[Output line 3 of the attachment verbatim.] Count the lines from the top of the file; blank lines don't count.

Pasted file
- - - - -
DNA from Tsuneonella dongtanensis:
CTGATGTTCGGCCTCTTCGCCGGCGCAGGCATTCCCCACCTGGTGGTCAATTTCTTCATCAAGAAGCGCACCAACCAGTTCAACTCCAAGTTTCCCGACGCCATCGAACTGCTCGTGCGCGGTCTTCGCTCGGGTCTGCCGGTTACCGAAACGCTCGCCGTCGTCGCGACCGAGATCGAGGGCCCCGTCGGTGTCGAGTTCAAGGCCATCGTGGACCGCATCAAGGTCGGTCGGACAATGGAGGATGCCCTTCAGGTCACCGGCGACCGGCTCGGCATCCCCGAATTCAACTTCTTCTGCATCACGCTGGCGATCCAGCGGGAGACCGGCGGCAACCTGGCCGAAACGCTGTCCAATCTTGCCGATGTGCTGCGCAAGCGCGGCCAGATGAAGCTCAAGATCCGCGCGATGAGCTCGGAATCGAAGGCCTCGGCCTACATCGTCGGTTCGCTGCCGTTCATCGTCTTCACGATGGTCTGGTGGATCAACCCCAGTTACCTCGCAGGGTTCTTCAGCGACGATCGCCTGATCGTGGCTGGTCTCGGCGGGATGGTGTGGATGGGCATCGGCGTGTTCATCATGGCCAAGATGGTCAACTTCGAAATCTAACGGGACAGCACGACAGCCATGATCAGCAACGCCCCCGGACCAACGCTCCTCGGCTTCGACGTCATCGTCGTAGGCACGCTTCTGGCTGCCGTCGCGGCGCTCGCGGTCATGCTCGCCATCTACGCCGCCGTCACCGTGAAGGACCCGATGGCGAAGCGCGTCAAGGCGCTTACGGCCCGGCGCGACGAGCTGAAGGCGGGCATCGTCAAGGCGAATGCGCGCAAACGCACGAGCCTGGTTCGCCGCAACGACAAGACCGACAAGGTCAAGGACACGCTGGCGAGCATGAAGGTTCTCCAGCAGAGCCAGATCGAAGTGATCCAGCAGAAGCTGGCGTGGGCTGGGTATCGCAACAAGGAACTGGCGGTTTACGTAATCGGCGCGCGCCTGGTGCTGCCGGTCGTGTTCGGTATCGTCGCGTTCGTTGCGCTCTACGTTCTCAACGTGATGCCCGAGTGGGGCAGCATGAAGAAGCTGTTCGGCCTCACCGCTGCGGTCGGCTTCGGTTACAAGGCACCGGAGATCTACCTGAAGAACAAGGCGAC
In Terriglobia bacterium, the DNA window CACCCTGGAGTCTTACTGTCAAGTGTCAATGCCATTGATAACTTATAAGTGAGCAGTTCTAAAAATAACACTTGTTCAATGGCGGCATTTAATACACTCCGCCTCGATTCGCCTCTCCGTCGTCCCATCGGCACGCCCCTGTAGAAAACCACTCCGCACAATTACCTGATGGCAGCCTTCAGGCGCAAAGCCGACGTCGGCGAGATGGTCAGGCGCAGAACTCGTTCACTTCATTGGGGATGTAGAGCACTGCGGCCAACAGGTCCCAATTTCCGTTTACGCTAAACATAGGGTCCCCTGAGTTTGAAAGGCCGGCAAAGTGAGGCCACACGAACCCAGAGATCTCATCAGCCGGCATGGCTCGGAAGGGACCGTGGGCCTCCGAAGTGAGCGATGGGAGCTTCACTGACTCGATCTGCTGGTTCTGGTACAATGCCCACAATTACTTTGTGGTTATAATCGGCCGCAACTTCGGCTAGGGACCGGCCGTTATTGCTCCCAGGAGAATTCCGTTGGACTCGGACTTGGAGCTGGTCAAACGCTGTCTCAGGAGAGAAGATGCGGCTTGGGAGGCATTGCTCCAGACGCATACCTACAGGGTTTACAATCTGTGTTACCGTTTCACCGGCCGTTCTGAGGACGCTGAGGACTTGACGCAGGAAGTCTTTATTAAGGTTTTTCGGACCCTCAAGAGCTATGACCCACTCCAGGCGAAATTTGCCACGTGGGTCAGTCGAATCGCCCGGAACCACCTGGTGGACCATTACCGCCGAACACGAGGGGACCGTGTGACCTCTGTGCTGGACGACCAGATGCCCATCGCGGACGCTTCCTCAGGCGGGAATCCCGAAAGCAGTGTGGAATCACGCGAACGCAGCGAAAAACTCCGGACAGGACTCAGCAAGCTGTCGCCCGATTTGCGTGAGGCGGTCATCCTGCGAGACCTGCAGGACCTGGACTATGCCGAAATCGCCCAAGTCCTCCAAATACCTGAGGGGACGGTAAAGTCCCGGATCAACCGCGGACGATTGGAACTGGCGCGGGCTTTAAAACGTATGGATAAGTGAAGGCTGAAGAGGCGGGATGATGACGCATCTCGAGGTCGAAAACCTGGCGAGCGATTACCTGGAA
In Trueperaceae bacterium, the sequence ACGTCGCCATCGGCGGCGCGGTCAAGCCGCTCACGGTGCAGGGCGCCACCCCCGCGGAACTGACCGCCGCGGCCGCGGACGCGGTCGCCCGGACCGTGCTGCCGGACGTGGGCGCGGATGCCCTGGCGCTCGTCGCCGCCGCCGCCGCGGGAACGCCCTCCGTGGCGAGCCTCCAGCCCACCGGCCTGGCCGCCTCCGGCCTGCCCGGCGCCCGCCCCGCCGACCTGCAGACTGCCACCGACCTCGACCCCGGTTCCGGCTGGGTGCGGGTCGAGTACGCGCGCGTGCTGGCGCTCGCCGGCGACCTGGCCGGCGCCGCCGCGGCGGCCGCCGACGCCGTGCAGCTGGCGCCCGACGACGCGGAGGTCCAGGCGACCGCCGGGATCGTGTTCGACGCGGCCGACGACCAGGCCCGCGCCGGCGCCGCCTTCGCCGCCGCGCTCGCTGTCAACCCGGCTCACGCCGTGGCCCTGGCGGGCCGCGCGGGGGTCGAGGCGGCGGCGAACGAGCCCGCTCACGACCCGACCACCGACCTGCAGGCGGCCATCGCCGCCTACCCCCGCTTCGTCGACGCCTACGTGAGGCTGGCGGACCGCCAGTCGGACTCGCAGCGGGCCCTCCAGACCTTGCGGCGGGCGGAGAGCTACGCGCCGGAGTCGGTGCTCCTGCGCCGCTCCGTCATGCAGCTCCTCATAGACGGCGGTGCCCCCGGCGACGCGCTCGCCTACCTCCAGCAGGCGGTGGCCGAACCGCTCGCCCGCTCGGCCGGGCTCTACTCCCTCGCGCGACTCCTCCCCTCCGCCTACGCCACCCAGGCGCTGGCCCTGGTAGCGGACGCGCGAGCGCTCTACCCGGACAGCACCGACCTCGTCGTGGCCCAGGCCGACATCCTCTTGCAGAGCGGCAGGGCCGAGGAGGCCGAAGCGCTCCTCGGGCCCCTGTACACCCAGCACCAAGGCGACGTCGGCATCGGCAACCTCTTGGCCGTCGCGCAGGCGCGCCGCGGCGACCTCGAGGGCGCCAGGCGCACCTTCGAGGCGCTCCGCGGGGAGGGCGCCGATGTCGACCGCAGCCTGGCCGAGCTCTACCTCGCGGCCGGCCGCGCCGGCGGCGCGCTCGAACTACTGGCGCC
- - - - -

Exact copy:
In Terriglobia bacterium, the DNA window CACCCTGGAGTCTTACTGTCAAGTGTCAATGCCATTGATAACTTATAAGTGAGCAGTTCTAAAAATAACACTTGTTCAATGGCGGCATTTAATACACTCCGCCTCGATTCGCCTCTCCGTCGTCCCATCGGCACGCCCCTGTAGAAAACCACTCCGCACAATTACCTGATGGCAGCCTTCAGGCGCAAAGCCGACGTCGGCGAGATGGTCAGGCGCAGAACTCGTTCACTTCATTGGGGATGTAGAGCACTGCGGCCAACAGGTCCCAATTTCCGTTTACGCTAAACATAGGGTCCCCTGAGTTTGAAAGGCCGGCAAAGTGAGGCCACACGAACCCAGAGATCTCATCAGCCGGCATGGCTCGGAAGGGACCGTGGGCCTCCGAAGTGAGCGATGGGAGCTTCACTGACTCGATCTGCTGGTTCTGGTACAATGCCCACAATTACTTTGTGGTTATAATCGGCCGCAACTTCGGCTAGGGACCGGCCGTTATTGCTCCCAGGAGAATTCCGTTGGACTCGGACTTGGAGCTGGTCAAACGCTGTCTCAGGAGAGAAGATGCGGCTTGGGAGGCATTGCTCCAGACGCATACCTACAGGGTTTACAATCTGTGTTACCGTTTCACCGGCCGTTCTGAGGACGCTGAGGACTTGACGCAGGAAGTCTTTATTAAGGTTTTTCGGACCCTCAAGAGCTATGACCCACTCCAGGCGAAATTTGCCACGTGGGTCAGTCGAATCGCCCGGAACCACCTGGTGGACCATTACCGCCGAACACGAGGGGACCGTGTGACCTCTGTGCTGGACGACCAGATGCCCATCGCGGACGCTTCCTCAGGCGGGAATCCCGAAAGCAGTGTGGAATCACGCGAACGCAGCGAAAAACTCCGGACAGGACTCAGCAAGCTGTCGCCCGATTTGCGTGAGGCGGTCATCCTGCGAGACCTGCAGGACCTGGACTATGCCGAAATCGCCCAAGTCCTCCAAATACCTGAGGGGACGGTAAAGTCCCGGATCAACCGCGGACGATTGGAACTGGCGCGGGCTTTAAAACGTATGGATAAGTGAAGGCTGAAGAGGCGGGATGATGACGCATCTCGAGGTCGAAAACCTGGCGAGCGATTACCTGGAA